By Kelly Nantel
Not everybody can endear themselves to an audience that includes highway patrol and local police officers by telling them how soon they will show up at a crash scene and how long they will stay.
But Jennifer Morrison, an investigator-in-charge with the NTSB’s Office of Highway Safety, recently did just that.
“You can expect we will be to the scene of the crash investigating all these areas within 12–24 hours and stay for 7–10 days,” she said.
Jennifer and I were speaking to the Lifesaver’s National Conference on Highway Safety Priorities in Chicago – or simply “Lifesavers.”
The conference attendees included law enforcement officers, state transportation officials, and safety advocates. Lifesavers is the largest gathering of national highway professionals in the United States. Each year, the conference provides a forum for the presentation of proven countermeasures and initiatives that address today’s critical highway safety issues.
Jennifer and I were thrilled to speak at one of the conference’s first sessions, “Who is the NTSB and Why are They at the Scene of My Crash?” The session focused on when and why the NTSB shows up at an accident scene and the challenges of coordinating an NTSB safety investigation alongside a parallel police-led criminal investigation.
As Jennifer explained, the severity of an accident does not by itself dictate whether the NTSB will pursue such an investigation. If the accident can shed light on a pressing highway safety issue, the NTSB might investigate even if there are no fatalities.
While the NTSB often covers high-profile events and receives considerable media attention for its activities, what goes on behind the scenes is often misunderstood—or not known. We aimed to demystify the NTSB investigative process and to share some real-world experiences from safety investigations that we have conducted in parallel with police investigations.
Jennifer described how the NTSB uses a multi-disciplinary team approach that covers five key areas: human performance, survival factors, motor carrier operations, highway factors, and vehicle factors.
As Jennifer explained, sometimes the NTSB arrives on scene even quicker than within12-24 hours. In the case of a median crossover crash that killed four members of the North Central Texas College softball team last September, the NTSB contacted Captain Ronnie Hampton of the Oklahoma Highway Patrol within 2 hours of the crash, and federal investigators were on scene within 10 hours.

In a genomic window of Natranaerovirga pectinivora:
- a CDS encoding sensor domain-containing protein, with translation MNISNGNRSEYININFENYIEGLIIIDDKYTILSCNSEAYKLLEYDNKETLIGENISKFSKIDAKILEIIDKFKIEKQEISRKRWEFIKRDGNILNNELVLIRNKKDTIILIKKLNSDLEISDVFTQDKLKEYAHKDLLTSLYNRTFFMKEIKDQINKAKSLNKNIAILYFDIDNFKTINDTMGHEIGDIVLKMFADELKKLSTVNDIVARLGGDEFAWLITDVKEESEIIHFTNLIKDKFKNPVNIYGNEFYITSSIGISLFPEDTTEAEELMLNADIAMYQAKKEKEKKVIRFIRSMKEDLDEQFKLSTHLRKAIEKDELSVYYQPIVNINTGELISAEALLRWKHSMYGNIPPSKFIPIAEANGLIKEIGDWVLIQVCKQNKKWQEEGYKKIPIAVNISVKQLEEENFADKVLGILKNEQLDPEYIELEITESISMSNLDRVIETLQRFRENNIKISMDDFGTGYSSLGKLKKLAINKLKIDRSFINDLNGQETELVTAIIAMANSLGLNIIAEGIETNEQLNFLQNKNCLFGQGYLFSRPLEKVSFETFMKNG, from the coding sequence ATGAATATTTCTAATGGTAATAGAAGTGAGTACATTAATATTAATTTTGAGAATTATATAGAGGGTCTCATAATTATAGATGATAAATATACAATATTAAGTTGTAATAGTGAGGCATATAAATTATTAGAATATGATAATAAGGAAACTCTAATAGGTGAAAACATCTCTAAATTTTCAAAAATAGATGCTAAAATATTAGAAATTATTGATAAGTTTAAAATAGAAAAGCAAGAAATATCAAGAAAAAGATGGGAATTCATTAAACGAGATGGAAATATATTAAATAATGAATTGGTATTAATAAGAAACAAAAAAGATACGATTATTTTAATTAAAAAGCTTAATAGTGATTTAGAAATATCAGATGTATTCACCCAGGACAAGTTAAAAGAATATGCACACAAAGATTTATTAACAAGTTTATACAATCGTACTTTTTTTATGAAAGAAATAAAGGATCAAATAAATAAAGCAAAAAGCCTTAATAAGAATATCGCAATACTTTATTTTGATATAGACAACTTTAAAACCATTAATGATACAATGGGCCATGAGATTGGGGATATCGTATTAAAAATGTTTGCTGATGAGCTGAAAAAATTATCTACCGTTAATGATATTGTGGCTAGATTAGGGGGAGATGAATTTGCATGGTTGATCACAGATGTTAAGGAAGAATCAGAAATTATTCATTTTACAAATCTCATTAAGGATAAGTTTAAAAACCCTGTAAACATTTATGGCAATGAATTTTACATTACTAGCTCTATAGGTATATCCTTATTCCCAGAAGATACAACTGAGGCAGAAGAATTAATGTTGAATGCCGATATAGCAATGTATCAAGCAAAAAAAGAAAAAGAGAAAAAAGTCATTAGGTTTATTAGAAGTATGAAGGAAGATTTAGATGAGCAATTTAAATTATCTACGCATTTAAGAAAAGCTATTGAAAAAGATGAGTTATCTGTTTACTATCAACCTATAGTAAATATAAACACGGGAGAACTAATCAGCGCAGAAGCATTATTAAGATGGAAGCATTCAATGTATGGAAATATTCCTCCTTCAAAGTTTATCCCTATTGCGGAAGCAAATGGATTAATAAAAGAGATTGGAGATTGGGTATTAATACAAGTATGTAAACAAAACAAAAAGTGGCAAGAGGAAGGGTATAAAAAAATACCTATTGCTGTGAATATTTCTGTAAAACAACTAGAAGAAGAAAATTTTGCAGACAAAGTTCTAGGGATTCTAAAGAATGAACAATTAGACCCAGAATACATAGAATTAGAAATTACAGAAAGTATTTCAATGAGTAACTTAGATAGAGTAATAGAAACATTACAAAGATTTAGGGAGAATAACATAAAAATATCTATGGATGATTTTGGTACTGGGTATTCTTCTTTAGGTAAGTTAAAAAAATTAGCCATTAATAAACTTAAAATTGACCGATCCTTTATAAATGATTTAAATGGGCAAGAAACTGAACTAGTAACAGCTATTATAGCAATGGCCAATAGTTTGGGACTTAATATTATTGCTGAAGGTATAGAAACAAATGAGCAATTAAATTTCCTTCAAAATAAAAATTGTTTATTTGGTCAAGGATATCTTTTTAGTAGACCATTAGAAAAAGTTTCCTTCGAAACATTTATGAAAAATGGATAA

Captain Hampton joined us to share his experience working with NTSB. He told his counterparts, “We learned a lot by working with NTSB, how they break work down by disciplines. They are not gun-toting law enforcement officers. They are there to ID safety issues, whereas we aim to enforce the law and bring any necessary charges against the drivers.”
Master Sergeant Robert Story of the Illinois State Police echoed a similar beneficial experience from working with NTSB on a crash that killed eight on an Illinois Interstate in 2003. “They are a great connection for law enforcement. Our relationship with NTSB gave us additional contacts and resources,” he said.
Both Hampton and Story echoed the belief that NTSB was sensitive to their ongoing criminal investigations. “They are looking for causation, looking at it as an accident,” Story told conference attendees, “we look at it as a crash where someone possibly violated the law.”
Throughout the session, I emphasized the importance of collaboration and information sharing among the NTSB and law enforcement during an investigation.
This was echoed by McHenry County, Illinois, Assistant State’s Attorney Donna Kelly, who explained that NTSB investigators are not meant to be “regulars” in the court room, so requesting their testimony is tricky. The NTSB is specifically charged with uncovering the causes of accidents and making recommendations, not with placing fault or blame.
We also stressed the importance of our “party system” to our investigations. The NTSB designates other organizations as parties to the investigation, including agencies of local, state, or federal government; private companies; or others. For highway investigations, the NTSB has complete discretion over which organizations it designates as parties. Only those organizations that can provide expertise to the investigation are granted party status, and only those persons who can provide needed technical or specialized expertise are permitted to serve on the investigation.
Most important to the success of an investigation, perhaps, is the NTSB’s independence. The NTSB is an independent Federal investigation agency. In other words, we are not affiliated with other government agencies, because we often make recommendations to them. These recommendations aim to make highways safer and ultimately save lives.
And that’s one of the many things all attendees at the Lifesavers Conference have in common: we are all in this life-saving business together.